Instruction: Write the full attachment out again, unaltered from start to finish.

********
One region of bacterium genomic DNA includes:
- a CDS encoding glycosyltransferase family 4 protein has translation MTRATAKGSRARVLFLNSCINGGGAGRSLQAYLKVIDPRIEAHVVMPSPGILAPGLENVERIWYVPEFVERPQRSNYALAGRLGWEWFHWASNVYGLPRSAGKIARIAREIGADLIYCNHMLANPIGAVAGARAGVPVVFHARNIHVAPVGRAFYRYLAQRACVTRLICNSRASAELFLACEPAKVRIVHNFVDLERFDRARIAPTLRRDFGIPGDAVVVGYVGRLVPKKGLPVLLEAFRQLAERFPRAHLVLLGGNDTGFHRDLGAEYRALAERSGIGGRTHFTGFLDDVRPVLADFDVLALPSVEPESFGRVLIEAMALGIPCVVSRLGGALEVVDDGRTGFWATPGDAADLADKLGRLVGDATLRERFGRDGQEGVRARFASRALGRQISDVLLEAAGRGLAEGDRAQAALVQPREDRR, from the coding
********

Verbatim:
One region of bacterium genomic DNA includes:
- a CDS encoding glycosyltransferase family 4 protein has translation MTRATAKGSRARVLFLNSCINGGGAGRSLQAYLKVIDPRIEAHVVMPSPGILAPGLENVERIWYVPEFVERPQRSNYALAGRLGWEWFHWASNVYGLPRSAGKIARIAREIGADLIYCNHMLANPIGAVAGARAGVPVVFHARNIHVAPVGRAFYRYLAQRACVTRLICNSRASAELFLACEPAKVRIVHNFVDLERFDRARIAPTLRRDFGIPGDAVVVGYVGRLVPKKGLPVLLEAFRQLAERFPRAHLVLLGGNDTGFHRDLGAEYRALAERSGIGGRTHFTGFLDDVRPVLADFDVLALPSVEPESFGRVLIEAMALGIPCVVSRLGGALEVVDDGRTGFWATPGDAADLADKLGRLVGDATLRERFGRDGQEGVRARFASRALGRQISDVLLEAAGRGLAEGDRAQAALVQPREDRR, from the coding